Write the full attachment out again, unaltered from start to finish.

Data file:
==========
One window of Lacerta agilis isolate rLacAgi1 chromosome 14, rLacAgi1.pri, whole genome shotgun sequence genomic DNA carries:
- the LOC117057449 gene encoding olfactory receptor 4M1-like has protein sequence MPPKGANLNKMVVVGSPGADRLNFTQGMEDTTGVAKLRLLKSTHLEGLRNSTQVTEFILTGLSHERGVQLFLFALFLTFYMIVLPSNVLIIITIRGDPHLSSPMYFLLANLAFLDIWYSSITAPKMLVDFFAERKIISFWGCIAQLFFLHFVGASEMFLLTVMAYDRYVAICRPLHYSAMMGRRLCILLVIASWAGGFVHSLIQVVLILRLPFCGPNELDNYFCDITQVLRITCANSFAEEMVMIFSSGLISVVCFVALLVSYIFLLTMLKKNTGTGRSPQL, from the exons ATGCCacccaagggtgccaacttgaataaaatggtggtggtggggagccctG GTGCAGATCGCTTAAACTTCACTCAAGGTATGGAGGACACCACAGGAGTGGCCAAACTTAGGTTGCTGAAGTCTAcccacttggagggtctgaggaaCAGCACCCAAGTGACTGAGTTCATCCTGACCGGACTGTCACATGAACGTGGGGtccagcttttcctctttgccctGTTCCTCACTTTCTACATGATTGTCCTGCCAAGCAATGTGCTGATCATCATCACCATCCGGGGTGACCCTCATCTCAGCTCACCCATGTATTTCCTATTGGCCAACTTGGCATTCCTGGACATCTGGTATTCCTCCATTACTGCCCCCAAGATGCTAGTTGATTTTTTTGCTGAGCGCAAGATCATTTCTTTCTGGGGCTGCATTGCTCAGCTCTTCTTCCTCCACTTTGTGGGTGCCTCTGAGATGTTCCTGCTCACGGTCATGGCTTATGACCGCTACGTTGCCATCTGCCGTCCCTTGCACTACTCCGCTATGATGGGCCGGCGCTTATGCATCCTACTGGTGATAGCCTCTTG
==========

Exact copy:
One window of Lacerta agilis isolate rLacAgi1 chromosome 14, rLacAgi1.pri, whole genome shotgun sequence genomic DNA carries:
- the LOC117057449 gene encoding olfactory receptor 4M1-like has protein sequence MPPKGANLNKMVVVGSPGADRLNFTQGMEDTTGVAKLRLLKSTHLEGLRNSTQVTEFILTGLSHERGVQLFLFALFLTFYMIVLPSNVLIIITIRGDPHLSSPMYFLLANLAFLDIWYSSITAPKMLVDFFAERKIISFWGCIAQLFFLHFVGASEMFLLTVMAYDRYVAICRPLHYSAMMGRRLCILLVIASWAGGFVHSLIQVVLILRLPFCGPNELDNYFCDITQVLRITCANSFAEEMVMIFSSGLISVVCFVALLVSYIFLLTMLKKNTGTGRSPQL, from the exons ATGCCacccaagggtgccaacttgaataaaatggtggtggtggggagccctG GTGCAGATCGCTTAAACTTCACTCAAGGTATGGAGGACACCACAGGAGTGGCCAAACTTAGGTTGCTGAAGTCTAcccacttggagggtctgaggaaCAGCACCCAAGTGACTGAGTTCATCCTGACCGGACTGTCACATGAACGTGGGGtccagcttttcctctttgccctGTTCCTCACTTTCTACATGATTGTCCTGCCAAGCAATGTGCTGATCATCATCACCATCCGGGGTGACCCTCATCTCAGCTCACCCATGTATTTCCTATTGGCCAACTTGGCATTCCTGGACATCTGGTATTCCTCCATTACTGCCCCCAAGATGCTAGTTGATTTTTTTGCTGAGCGCAAGATCATTTCTTTCTGGGGCTGCATTGCTCAGCTCTTCTTCCTCCACTTTGTGGGTGCCTCTGAGATGTTCCTGCTCACGGTCATGGCTTATGACCGCTACGTTGCCATCTGCCGTCCCTTGCACTACTCCGCTATGATGGGCCGGCGCTTATGCATCCTACTGGTGATAGCCTCTTG